UI doubles run ends
URBANA — As Michelle Dasso surveyed the overflow crowd from her chair on the floor of Atkins Tennis Center on Saturday afternoon, two thoughts occurred to the Illinois women’s tennis coach.
One was to preserve this rare moment for posterity.
“It was amazing,” Dasso said. “It was so special. I kept thinking, I hope we get pictures of this.”
Dasso’s other thought — her hope, really — was to make that crowd a third member of the Illini doubles team that had drawn so many of them to the UI’s indoor tennis facility on this rainy spring day. A total of 332 paid to get in, but with the addition of complimentary passes as well as support staff and volunteers, the actual number on hand was far larger.
And most of the eyes were on Illini senior Rachael White and sophomore Melissa Kopinski. Try as they might, however, the Illini duo never could capitalize on a potentially electric homecourt atmosphere at the NCAA Championships. The No. 2 doubles team in the nation simply wouldn’t let them.
“We never got the crowd into it because we didn’t give them a chance to,” Dasso said after the Southern California tandem of Kaitlyn Christian and Sabrina Santamaria rolled to a 6-2, 6-0 victory in the quarterfinals of the NCAA doubles championships. “Their doubles pair have a way of making you look bad.”
While the Trojans moved on to today’s semifinals — which will be played at Khan Outdoor Tennis Complex if the weather cooperates — Illinois’ 22nd-ranked pair saw the deepest doubles run in program history at an NCAA Championships come to an end.
White and Kopinski accomplished plenty during a 28-13 season, including becoming just the second and third All-Americans in Illinois women’s tennis history.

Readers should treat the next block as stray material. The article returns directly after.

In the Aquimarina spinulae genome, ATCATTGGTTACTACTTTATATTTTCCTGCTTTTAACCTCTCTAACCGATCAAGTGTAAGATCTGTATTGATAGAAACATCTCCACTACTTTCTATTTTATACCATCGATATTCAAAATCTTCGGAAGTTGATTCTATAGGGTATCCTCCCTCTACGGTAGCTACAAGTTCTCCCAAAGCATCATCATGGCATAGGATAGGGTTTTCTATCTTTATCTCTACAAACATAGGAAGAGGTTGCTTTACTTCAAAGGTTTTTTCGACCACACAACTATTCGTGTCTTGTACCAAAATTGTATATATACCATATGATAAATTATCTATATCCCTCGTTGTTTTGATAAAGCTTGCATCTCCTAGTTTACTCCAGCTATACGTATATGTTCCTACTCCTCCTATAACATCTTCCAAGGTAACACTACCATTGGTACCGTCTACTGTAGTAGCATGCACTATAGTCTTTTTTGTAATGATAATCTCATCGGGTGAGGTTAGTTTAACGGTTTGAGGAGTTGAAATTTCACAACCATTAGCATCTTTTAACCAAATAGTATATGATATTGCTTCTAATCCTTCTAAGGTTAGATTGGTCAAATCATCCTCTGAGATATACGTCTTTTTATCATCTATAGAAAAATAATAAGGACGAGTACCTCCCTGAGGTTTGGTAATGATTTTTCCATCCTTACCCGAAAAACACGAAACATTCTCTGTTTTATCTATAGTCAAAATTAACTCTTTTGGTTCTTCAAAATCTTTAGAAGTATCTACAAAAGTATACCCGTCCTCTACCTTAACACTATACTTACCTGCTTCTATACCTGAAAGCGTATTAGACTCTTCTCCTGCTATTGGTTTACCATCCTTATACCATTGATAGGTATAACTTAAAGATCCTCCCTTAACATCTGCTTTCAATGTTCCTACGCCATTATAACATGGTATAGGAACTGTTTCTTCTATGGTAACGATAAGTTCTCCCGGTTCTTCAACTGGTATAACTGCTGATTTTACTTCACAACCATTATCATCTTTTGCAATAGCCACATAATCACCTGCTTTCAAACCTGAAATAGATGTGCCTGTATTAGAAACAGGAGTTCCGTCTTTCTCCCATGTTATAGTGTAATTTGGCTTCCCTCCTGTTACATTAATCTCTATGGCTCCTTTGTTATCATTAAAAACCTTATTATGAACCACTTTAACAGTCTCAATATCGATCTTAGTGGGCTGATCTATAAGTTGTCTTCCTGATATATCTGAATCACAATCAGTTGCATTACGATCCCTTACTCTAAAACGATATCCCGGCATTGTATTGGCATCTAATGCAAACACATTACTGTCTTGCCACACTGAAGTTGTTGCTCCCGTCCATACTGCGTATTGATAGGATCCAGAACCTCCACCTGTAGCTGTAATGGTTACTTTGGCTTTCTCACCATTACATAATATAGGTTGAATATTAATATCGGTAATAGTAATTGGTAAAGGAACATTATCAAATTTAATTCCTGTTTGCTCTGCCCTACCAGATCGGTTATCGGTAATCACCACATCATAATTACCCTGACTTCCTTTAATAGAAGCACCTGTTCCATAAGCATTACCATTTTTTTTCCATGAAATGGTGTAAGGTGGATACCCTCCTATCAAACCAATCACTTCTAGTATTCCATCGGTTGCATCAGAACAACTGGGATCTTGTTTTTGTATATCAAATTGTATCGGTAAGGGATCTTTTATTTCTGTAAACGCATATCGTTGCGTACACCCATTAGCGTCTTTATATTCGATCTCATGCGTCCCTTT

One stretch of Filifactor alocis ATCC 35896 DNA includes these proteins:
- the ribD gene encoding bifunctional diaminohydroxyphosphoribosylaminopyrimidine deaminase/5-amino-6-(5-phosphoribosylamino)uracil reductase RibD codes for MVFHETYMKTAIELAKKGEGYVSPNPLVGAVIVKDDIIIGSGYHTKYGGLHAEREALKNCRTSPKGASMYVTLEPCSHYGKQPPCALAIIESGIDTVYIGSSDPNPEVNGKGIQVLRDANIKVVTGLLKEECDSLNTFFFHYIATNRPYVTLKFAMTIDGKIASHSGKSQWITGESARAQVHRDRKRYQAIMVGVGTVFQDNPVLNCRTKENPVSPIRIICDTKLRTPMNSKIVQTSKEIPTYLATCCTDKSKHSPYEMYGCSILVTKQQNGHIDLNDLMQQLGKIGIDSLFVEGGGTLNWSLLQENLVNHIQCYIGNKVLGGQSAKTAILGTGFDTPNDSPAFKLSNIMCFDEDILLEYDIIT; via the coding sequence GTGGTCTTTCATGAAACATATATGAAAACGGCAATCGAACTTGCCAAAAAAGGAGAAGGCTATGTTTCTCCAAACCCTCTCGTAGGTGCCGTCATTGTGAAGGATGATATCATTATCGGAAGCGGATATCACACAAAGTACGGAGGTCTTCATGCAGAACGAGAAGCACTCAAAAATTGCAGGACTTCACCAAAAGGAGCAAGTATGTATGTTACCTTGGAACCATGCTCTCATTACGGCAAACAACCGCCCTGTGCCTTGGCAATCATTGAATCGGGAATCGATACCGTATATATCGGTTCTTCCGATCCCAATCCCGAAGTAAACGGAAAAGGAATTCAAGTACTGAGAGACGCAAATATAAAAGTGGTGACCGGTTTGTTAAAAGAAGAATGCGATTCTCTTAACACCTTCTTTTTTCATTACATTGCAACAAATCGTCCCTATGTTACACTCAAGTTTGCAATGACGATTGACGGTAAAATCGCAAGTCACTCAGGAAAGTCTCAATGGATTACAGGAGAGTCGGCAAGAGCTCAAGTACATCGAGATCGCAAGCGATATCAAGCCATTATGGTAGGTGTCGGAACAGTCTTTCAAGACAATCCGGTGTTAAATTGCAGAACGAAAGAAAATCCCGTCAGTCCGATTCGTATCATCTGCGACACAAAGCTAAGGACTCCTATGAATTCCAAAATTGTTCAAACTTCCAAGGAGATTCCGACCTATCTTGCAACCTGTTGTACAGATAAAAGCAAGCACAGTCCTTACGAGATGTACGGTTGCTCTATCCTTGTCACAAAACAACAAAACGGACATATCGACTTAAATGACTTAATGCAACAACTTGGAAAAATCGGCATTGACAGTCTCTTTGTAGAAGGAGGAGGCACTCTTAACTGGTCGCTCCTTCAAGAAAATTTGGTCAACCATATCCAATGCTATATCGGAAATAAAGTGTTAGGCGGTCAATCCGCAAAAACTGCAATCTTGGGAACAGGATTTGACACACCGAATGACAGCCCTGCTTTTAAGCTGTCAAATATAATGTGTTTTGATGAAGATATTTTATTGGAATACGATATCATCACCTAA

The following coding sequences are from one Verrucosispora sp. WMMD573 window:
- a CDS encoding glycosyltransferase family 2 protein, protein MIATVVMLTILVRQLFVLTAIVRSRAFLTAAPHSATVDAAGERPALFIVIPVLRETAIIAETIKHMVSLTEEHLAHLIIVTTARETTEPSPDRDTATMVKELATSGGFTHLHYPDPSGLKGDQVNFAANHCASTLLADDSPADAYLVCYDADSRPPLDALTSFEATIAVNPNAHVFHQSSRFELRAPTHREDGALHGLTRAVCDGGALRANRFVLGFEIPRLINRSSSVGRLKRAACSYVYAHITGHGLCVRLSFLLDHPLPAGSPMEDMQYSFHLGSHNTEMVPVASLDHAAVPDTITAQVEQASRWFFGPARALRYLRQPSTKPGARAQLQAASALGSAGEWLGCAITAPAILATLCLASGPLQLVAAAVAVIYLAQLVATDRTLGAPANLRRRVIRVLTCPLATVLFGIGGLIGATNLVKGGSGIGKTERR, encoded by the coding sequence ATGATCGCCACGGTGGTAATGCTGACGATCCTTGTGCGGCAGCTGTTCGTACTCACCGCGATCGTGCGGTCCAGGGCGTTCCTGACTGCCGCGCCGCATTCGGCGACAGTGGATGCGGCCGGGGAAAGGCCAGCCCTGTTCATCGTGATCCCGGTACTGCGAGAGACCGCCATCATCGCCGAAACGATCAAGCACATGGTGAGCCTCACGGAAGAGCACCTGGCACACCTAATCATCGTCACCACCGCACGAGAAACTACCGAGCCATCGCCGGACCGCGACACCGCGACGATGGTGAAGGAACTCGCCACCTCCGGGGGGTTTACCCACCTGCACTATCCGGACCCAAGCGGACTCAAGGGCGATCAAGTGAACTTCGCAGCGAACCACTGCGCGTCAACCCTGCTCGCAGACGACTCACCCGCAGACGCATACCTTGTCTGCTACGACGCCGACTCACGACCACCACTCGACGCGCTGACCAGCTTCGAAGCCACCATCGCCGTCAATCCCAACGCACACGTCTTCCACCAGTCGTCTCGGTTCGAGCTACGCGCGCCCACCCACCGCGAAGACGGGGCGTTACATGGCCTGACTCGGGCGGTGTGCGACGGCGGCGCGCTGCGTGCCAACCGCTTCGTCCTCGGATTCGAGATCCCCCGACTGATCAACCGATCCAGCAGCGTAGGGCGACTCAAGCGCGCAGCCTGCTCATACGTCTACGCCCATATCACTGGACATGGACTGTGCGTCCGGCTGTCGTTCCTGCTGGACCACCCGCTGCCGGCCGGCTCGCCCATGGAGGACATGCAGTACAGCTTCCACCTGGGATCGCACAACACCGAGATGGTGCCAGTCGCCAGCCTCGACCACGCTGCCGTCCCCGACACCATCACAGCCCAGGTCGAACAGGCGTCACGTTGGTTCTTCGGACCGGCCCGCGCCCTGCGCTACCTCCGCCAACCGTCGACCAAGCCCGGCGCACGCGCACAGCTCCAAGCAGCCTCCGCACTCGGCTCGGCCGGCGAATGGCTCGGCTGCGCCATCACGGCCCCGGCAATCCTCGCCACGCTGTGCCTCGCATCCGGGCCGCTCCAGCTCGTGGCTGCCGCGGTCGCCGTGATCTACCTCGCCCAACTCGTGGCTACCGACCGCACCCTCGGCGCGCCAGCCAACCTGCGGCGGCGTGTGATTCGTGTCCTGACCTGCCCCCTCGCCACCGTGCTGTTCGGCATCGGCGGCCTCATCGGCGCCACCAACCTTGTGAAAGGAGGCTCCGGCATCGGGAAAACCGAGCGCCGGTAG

“I grabbed the girls right after the match and told them, ‘Hold your heads high. Think about how much you accomplished. You girls really set the standard here,’ ” Dasso said.
What Kopinski and White could not accomplish, however, was extending their season at least one more day against a USC duo that presented challenges they could not overcome.
Whether it was Santamaria belting seeing-eye shots from the baseline or Christian working her magic with the ball at the net, Illinois rarely had an answer for what the Trojans threw at them.
“The both play different games, but they’re great at what they do,” White said. “I think they both just place the ball really well. They pick a spot and they can hit it there.”
It didn’t help, of course, that the Illini got off to a shaky start and rarely displayed the level of play that had brought them to this point in the tournament.
“Just kind of a nightmare,” Kopinski said.
With the balcony area packed and standing-room only around the floor bleachers, this was by far the largest home crowd to see the Illini women play this season — and perhaps in any season.
White and Kopinski definitely noticed, and that might have been a factor in their play, too.
Dasso thought so.
“We were definitely shell-shocked today,” the UI coach said. “We were a little bit of a deer in the highlight.”
Said Kopinski: “I never expected it to be that big of a crowd, to be honest. And then everyone’s cheering for Illinois.”
The reaction might have been different — perhaps a little less overwhelming — had it not rained and allowed Saturday’s matches to be played outdoors.
“It’s definitely more enclosed and louder,” White said. “Yeah, it’s a totally different atmosphere (inside).”
Or maybe it would have made no difference. There is, after all, a reason that Christian and Santamaria have won back-to-back doubles titles at the ITA National Indoor Championships and will take a near-perfect 35-1 record into today’s national outdoor semifinals. Two of those victories have come at the expense of Kopinski and White, who lost to the Trojan duo last October when Santamaria and Christian also captured the doubles crown at the Riviera/ITA All-American Championship.
“They’re a great team,” Dasso said. “Even though we have a game plan, they have a tendency to make you want to hit another way. Make you go away from your plan. We tried executing it. Things didn’t go our way.”